This is probably a basic question. I'm actually taking a class that introduces me to Maxwell's equations. I am currently trying to make sense of the Gauss's law and have some difficulty understanding the flux of a vector field.

The book first starts by explaining the surface integral of a scalar field, using this:

$$ M = \int_S \sigma(x, y)~\mathrm{d} a $$

where $\delta a$ is a infinitesimal area of the surface and $\sigma$ a function returning the area mass density. So far so good for me.

But then it goes off explaining the flux of a vector field:

$$ M = \int_S \vec{A} \cdot \hat{n}~\mathrm{d} a $$

But now this section starts saying that this integral is over a vector field. Which I don't really understand since the dot product of two vectors gives back a scalar. What do I get wrong here?

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    $\begingroup$ You really get nothing wrong here. This is how the flux is defined. In the end you still integrate over a vectorfield since $n$ comes from the surface. Just the result you are getting is a scalar. Does this answer your question? $\endgroup$ – tomtom1-4 Oct 17 at 17:21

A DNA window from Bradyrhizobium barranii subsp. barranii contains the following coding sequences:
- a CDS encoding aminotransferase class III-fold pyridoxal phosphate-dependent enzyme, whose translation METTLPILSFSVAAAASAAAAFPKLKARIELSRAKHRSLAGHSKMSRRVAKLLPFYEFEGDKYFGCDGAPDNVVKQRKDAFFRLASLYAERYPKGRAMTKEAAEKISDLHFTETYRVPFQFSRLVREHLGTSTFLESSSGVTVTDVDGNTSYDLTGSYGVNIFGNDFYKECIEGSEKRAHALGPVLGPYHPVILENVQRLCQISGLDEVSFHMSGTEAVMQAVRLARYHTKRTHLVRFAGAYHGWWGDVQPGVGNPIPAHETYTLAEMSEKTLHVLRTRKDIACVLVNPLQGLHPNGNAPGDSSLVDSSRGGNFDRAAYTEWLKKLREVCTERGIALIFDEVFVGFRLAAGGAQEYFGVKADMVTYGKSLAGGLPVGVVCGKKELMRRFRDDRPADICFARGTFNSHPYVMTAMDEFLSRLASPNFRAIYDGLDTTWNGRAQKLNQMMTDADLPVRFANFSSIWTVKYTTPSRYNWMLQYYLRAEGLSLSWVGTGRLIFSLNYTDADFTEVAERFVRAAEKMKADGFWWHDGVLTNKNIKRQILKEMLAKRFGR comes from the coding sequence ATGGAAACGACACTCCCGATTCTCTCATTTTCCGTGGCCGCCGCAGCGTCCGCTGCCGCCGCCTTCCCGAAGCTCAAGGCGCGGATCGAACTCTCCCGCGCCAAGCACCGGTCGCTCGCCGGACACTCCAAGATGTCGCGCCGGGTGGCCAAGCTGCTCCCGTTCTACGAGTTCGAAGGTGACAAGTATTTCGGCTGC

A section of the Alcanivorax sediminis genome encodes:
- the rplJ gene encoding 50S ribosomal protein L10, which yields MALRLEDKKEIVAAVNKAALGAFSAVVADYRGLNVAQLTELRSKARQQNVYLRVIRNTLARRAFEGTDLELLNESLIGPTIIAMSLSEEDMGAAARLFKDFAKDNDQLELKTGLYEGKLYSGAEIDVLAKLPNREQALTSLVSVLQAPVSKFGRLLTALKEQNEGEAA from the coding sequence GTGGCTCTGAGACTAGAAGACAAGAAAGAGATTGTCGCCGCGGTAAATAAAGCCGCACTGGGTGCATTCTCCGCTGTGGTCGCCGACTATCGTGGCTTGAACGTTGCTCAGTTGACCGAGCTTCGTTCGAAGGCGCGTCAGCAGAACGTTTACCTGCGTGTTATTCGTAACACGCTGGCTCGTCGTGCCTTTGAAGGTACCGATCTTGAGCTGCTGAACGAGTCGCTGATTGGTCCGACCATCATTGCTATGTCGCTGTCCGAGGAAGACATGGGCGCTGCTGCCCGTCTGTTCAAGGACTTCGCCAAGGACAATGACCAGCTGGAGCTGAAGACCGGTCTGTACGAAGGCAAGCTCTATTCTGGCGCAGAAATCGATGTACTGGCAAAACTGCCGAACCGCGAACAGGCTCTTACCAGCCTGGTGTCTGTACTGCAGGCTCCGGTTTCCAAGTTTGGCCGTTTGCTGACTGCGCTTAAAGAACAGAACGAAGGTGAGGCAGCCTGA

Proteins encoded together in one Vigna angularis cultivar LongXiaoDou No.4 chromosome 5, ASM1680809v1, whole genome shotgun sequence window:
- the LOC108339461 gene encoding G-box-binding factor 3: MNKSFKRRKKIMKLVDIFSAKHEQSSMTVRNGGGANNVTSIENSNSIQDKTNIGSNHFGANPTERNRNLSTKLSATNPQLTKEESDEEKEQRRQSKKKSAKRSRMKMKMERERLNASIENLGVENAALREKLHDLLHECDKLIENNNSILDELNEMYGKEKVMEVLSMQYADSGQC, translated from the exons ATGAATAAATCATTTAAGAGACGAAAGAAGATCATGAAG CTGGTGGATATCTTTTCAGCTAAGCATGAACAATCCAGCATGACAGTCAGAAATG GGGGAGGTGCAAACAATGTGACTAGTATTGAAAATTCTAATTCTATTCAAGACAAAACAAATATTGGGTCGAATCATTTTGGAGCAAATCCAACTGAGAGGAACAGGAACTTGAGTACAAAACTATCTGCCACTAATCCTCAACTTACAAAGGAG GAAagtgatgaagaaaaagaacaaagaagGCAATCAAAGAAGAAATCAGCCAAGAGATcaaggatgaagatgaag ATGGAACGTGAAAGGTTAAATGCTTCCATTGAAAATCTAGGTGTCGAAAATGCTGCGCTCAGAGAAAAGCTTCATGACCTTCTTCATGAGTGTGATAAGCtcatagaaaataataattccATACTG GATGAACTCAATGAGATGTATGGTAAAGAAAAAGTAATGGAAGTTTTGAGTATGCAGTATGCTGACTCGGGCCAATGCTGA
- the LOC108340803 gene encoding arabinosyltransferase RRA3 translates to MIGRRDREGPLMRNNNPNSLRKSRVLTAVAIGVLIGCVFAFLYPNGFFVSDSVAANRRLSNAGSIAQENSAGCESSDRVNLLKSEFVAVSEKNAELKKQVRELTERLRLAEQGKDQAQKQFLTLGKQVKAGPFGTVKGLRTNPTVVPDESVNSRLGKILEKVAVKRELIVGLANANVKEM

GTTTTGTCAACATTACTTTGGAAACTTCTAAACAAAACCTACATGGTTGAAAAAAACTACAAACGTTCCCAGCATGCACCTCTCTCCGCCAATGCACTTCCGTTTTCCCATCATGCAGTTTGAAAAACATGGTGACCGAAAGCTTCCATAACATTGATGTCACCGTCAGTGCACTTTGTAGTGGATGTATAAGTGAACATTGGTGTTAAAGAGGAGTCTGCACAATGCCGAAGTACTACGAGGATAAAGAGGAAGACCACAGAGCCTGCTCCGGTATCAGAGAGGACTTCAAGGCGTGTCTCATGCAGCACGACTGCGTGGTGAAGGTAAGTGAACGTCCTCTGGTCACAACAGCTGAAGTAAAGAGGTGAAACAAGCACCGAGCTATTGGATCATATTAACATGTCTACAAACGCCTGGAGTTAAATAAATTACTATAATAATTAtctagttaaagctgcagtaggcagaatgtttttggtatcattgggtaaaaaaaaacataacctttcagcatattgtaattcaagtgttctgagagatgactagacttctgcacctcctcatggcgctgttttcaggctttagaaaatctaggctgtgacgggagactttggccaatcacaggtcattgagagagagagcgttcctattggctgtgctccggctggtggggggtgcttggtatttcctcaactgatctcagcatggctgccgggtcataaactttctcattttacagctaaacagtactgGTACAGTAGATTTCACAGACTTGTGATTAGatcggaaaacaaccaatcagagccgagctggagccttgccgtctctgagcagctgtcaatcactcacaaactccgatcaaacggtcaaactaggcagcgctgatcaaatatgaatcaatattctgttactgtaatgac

• $\begingroup$ I would suggest considering the problem for simple surfaces. Pick a simple vector field and a simple surface, e.g. a plane, the surface of a cube, and do the integral with pen and paper. You will need to find dot product on each surface and then add. This will help you to get a feeling for what is happening. Good luck $\endgroup$ – Cryo Oct 17 at 17:38
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    $\begingroup$ As @tomtom1-4 said, you are really integrating over a scalar field, not a vector field. What does the book literally say? Maybe you misread something. $\endgroup$ – S V Oct 17 at 18:26
  • $\begingroup$ Keep in mind that the unit vector “n” is defined as being perpendicular to the surface. With the dot product, you are finding the component of the field vector which is parallel to “n” and perpendicular to the surface. For flux, you are looking for the amount of field “crossing” the surface. $\endgroup$ – R.W. Bird Oct 17 at 18:27
  • $\begingroup$ Thank you, guys. It appears I misread the introduction for the flux. It says "In Gauss’s law, the surface integral is applied not to a scalar function (such as the density of a surface) but to a vector field", but further down the road, it says the result is a scalar. $\endgroup$ – André Jacques Oct 17 at 19:22

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